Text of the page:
Any standard method of determining process equivalency among sterilizers must begin with a thorough assessment of their physical performance. Only after a physical comparison of the vessels has been successfully completed can a facility think of proceeding with a comparison of their microbicidal performance. Therefore, performing a VEA protocol requires a thorough understanding of how to physically evaluate a vessel. The next section of this article is intended to be a guide to the basic physical testing of industrial-size EtO sterilizers, thus enabling companies to take the first step toward VEA. The section after that discusses the reduced microbiological qualification requirements for validating additional vessels that are now being developed by a task group of the Association for the Advancement of Medical Instrumentation (AAMI).

PHYSICAL PERFORMANCE TESTING

The basic elements for physically qualifying individual sterilizer vessels are detailed in Medical Devices—Validation and Routine Control of Ethylene Oxide Sterilization (ANSI/AAMI/ISO 11135). Upon installation of a vessel, a full commissioning or installation qualification (IQ) is performed. Regardless of whether VEA is intended, no part of this commissioning may be excluded. The IQ process is followed by a performance qualification (PQ), which ANSI/AAMI/ISO 11135 divides into physical qualification and microbiological qualification. Both are fully carried out if no VEA is planned. However, if process equivalency is intended, all parties involved have a mutual interest in avoiding as many repetitious microbiological validation sequences as possible. Physical qualification includes a number of studies performed on empty vessels, including leak tests, wall profiles, and operational qualifications. Each of these test methods is described below, along with several enhancements that are useful to the validation engineers performing the comparative studies needed to determine VEA.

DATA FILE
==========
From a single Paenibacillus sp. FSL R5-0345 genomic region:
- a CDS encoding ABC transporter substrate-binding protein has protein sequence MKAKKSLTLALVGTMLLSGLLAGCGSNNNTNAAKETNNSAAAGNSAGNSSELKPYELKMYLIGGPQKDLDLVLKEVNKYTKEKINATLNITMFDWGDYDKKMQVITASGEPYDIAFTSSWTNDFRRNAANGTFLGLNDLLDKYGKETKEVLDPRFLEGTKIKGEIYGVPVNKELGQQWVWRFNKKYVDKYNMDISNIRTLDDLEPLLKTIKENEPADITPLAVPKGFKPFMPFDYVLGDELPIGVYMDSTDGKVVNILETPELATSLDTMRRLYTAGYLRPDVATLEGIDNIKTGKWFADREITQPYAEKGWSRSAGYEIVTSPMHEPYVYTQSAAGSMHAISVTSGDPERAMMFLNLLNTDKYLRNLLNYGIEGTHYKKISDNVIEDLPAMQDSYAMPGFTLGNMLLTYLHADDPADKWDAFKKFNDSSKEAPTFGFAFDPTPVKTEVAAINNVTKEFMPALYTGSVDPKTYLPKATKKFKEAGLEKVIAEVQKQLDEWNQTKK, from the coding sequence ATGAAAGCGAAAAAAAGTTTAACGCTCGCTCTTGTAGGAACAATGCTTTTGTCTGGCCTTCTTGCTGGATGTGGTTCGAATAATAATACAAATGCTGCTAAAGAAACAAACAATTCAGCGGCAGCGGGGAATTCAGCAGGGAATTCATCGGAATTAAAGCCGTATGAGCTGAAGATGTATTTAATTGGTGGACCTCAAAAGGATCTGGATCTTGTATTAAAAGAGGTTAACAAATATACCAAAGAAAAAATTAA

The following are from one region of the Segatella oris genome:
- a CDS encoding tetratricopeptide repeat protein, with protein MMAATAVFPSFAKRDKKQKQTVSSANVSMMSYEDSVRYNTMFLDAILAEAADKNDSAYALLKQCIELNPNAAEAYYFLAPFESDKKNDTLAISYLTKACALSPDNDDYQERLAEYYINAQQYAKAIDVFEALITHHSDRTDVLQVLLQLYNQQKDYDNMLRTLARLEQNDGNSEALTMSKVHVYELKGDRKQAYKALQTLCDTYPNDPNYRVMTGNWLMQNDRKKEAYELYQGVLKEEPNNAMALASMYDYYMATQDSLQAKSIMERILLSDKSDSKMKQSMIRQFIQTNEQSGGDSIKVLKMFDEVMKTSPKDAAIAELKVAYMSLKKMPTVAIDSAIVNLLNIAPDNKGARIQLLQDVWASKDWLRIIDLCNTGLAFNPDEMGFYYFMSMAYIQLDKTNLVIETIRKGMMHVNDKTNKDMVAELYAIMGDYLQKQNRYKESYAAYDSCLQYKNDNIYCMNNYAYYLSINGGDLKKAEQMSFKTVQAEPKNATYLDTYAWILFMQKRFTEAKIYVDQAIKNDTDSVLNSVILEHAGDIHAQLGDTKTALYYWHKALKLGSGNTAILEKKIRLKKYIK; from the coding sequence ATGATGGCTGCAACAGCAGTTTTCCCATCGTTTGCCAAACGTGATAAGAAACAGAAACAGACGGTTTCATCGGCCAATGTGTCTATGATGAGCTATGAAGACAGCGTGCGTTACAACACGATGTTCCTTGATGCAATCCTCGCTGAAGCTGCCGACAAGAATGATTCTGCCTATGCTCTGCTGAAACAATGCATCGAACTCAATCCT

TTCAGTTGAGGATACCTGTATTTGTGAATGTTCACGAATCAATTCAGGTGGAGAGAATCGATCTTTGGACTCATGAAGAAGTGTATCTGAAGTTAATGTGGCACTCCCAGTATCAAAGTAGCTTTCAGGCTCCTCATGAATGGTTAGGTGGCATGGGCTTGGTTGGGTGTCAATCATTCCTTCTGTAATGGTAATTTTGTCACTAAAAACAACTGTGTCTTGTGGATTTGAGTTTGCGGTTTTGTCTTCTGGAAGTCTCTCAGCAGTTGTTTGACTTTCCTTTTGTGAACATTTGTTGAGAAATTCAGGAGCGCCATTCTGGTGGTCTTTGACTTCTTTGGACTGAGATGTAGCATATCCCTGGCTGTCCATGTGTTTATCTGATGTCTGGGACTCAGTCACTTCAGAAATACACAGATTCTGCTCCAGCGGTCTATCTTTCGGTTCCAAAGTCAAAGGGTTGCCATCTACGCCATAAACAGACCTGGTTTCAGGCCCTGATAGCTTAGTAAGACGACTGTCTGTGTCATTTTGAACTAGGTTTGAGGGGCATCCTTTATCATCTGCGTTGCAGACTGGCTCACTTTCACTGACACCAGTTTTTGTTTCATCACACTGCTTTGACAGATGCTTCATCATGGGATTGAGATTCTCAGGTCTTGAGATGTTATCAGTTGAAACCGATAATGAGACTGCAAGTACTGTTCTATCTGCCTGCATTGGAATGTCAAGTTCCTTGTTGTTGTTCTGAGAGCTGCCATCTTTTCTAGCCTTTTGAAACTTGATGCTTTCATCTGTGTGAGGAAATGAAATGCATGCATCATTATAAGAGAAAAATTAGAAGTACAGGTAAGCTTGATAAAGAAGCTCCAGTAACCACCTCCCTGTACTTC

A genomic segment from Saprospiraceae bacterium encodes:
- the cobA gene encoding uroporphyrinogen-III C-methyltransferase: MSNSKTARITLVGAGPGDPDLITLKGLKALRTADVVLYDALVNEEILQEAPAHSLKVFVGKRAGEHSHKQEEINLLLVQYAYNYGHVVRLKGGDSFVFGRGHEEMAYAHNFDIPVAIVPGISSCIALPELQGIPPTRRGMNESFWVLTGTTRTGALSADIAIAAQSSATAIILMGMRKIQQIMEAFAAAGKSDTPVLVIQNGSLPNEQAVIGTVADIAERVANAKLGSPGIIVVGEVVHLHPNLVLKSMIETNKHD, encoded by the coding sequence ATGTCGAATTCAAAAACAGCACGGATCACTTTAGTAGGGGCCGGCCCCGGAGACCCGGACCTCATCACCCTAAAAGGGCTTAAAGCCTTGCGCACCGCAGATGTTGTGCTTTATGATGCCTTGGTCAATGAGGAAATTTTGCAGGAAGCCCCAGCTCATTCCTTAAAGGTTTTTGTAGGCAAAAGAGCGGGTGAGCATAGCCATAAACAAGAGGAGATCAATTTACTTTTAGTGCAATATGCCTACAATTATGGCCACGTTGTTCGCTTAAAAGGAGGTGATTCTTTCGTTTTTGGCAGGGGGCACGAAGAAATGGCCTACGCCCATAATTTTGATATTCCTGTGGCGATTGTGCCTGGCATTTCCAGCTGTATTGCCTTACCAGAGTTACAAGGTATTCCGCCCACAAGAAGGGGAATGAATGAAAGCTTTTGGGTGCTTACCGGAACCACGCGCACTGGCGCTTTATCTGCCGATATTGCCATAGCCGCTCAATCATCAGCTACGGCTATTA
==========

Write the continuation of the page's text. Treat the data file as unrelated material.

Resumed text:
Leak Tests. Multiple leak tests, both under vacuum and under pressure, are conducted during physical qualification to attest to the correct fitting and sealing of all vessel doors, gaskets, valves, welds, and penetration points. The unintentional introduction of air into a sterilizer during operation can alter the efficiency of both the humidification and the sterilant phases of the process cycle. To determine the leak rate, the vessel is pressurized (to 20.0 psia, for example) and left for 12 hours at a steady temperature. During that time, measurements of pressure, jacket temperature, and the vessel's internal air temperature are logged at intervals (commonly every 5 minutes). Next, a vacuum is drawn inside the vessel (down to 1.0 psia, for example) and the same data-logging procedure is followed for another 12 hours.